Cache.Insert("foo", bar, new CacheDependancy(Server.MapPath("BarData.xml")))

By using this syntax, the cache engine takes care of removing the object bar from the cache when BarData.xml file is changed. Very cool! There are also means to have the inserted cache value expire based on an interval, or at an absolute time, as discussed before. For more information on these methods, consult the documentation for the Cache.Insert method.

 

A Cached XML File Example


Hopefully by now you'll agree that one of the most interesting and useful uses of the
Cache.Insert method involves using the version of the method that takes advantage of the CacheDependancy parameter. By using this parameter, developers can create web pages that contain "semi-static" data. In other words, the rendering of the pages is based on configuration-like data which can be stored in an XML file (or anywhere really, I just like to use XML for this type of data). But I digress. The point is, why go back to disk or, worse yet, a SQL Server just to retrieve data that only changes periodically when I can have it done automatically.

To illustrate this point, I've created a simple example. In this example, an XML file is used to house data that is used to create a simple navigation control. Each element contains a and a tag to house the appropriate data. Below is a section of this XML file:

 

    
        
            Bazquirk
        
        
            Bazquik.aspx
        
    
    
        Blah
        Blah.aspx
    

    ....

 

 

In a User Control a DataList control is used to bind the XML data using a HyperLink control. The Text property is set to the values contained in the tags. The HyperLink control's NavigateUrl property is set to the values contained in the tags. A Label control is used in the code behind class to output the time the cache is updated. (All of the code, and the output, can be seen at this live demo!)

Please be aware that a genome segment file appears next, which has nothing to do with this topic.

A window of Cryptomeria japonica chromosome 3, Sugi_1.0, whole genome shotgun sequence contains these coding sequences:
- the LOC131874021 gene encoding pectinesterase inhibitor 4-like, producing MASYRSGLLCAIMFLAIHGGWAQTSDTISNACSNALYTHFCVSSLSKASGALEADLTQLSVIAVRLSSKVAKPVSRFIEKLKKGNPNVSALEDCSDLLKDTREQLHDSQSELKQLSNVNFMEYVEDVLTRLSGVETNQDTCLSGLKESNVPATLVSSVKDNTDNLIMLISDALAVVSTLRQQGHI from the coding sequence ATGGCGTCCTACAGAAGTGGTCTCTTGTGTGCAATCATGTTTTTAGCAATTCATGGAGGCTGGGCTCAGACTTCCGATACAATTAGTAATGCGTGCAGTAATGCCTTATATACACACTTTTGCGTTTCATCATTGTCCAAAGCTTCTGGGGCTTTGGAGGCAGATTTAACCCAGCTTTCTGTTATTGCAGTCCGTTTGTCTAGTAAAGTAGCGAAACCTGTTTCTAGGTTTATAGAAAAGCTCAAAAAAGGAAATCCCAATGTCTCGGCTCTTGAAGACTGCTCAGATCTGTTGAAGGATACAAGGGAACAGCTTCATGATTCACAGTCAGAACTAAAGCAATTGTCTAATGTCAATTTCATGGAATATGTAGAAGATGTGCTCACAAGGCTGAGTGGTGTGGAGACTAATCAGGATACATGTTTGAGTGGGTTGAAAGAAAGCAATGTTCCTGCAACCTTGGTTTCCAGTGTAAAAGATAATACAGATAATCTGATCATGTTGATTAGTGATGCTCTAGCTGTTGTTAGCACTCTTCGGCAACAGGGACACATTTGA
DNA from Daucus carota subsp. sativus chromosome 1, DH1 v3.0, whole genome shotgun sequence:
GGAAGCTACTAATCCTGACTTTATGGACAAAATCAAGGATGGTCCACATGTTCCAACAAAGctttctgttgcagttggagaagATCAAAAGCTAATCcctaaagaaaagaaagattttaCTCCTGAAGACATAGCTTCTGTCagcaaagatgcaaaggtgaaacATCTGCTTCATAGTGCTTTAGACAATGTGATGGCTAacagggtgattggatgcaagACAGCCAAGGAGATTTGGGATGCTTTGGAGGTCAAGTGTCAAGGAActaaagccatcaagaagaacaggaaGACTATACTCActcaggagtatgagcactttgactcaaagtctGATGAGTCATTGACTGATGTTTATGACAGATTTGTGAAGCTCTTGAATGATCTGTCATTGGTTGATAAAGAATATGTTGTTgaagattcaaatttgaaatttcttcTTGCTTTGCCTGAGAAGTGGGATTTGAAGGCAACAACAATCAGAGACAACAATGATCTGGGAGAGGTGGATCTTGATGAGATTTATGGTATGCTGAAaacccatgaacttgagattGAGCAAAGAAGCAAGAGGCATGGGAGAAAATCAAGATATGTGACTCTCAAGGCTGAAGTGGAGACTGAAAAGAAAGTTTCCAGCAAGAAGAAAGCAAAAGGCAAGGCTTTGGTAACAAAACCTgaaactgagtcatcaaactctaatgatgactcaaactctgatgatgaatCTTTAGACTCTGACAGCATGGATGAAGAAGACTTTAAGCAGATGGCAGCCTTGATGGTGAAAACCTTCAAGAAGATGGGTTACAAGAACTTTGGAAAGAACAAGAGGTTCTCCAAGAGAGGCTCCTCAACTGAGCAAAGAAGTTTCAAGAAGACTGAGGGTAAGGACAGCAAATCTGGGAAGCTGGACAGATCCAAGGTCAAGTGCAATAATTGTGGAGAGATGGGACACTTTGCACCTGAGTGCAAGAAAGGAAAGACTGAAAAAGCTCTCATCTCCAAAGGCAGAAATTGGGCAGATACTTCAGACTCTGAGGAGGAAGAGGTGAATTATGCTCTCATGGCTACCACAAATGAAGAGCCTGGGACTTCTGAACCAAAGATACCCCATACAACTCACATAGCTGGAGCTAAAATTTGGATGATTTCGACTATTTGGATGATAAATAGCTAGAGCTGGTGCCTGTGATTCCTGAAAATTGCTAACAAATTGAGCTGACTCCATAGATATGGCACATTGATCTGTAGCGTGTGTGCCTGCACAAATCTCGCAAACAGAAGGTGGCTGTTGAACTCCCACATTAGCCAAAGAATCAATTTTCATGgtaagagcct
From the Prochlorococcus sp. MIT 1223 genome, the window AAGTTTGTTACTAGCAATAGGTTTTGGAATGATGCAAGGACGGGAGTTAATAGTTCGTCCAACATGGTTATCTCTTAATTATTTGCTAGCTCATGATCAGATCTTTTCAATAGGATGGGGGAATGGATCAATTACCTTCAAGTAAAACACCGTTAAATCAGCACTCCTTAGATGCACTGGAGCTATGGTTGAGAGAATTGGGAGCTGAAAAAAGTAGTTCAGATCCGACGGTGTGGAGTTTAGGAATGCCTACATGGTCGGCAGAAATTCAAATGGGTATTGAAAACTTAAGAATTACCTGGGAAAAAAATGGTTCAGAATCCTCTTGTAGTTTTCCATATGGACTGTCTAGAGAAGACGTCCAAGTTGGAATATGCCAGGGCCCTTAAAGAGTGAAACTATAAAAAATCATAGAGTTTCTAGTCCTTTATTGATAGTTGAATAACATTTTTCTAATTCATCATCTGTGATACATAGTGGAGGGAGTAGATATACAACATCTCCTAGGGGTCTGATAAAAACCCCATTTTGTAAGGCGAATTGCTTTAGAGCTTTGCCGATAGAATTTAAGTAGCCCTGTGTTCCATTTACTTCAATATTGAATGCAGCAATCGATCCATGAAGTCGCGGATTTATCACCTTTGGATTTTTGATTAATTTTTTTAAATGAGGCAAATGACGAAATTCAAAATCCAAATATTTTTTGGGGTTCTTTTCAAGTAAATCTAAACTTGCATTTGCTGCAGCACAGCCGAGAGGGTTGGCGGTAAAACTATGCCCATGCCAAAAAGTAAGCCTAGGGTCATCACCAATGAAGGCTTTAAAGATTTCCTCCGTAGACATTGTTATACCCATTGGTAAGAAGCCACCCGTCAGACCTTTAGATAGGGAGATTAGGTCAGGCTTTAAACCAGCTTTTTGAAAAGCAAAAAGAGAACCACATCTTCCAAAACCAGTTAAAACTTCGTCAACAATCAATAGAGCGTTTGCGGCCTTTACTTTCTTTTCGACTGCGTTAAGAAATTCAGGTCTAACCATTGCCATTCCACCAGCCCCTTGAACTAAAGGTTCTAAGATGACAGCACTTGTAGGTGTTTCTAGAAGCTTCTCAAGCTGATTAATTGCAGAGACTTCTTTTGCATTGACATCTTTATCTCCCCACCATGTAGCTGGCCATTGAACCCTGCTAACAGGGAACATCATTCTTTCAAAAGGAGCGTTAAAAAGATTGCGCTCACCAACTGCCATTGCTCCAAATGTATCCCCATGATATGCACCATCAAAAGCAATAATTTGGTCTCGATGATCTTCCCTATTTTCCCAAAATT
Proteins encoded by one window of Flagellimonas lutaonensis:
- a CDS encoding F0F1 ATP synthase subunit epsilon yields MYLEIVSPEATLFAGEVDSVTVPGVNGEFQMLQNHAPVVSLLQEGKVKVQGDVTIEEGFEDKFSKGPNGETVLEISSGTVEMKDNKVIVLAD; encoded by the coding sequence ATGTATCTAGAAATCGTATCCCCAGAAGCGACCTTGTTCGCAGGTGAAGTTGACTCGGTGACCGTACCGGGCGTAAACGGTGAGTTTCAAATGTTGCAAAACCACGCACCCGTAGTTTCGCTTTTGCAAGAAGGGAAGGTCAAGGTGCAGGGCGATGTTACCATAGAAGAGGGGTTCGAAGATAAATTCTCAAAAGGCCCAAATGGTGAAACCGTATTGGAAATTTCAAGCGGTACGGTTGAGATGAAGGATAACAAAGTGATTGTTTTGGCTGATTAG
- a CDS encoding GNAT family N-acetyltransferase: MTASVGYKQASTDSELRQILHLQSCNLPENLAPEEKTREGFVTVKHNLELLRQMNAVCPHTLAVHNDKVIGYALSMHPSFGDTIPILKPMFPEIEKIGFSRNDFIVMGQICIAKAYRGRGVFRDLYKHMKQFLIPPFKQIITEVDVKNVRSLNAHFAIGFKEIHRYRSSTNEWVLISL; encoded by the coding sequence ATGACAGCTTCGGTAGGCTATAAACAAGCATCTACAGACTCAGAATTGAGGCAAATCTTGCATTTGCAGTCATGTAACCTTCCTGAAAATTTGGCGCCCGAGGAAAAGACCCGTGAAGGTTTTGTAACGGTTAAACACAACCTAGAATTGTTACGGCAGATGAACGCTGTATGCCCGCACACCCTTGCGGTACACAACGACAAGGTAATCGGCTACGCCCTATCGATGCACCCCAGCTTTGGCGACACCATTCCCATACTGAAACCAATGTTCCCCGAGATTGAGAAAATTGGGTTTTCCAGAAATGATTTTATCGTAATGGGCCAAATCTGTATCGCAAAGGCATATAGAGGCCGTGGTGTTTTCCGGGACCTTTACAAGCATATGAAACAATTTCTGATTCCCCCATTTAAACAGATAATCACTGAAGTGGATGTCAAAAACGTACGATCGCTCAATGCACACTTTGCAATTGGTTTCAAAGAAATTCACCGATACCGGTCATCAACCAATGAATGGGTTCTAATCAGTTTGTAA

A simple method, BindDestinations, does the work of binding the XML data to the DataList control. This method is called everytime the Page_Load event is fired. A DataSet object is created and then filled with the XML data by using the DataSet's ReadXML method.

In the BindDestinations method, an attempt is made to pull the data out of the Cache object. If nothing is found, as is the case when the XML file is changed, the data is re-read from the XML file and re-inserted into the Cache object. The time this occurs is also displayed via the lblTime Label control. Finally, the data is bound to the DataList control and displayed. In this manner, the data of the page is cached until it needs to be refreshed (i.e., the XML file data is changed). Neat!

 

 

Shashi Ray

 


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Responses
Author: nelly         Company URL: http://www.dotnetspark.com
Posted Date: August 11, 2011

well explained!
keep sharing.
Caching always been a stand-alone mechanism which is no more workable in most environment because applications now run on multiple servers and in multiple processes within each server. In-memory distributed caching is a form of caching that allows the cache to span multiple servers so that it can grow in size and in transactional capacity. It is also a very scalable because of its architecture. It distributes its work across multiple servers but still gives you a logical view of a single cache. So in such situation Distributed Cache(Like NCache) will be better option.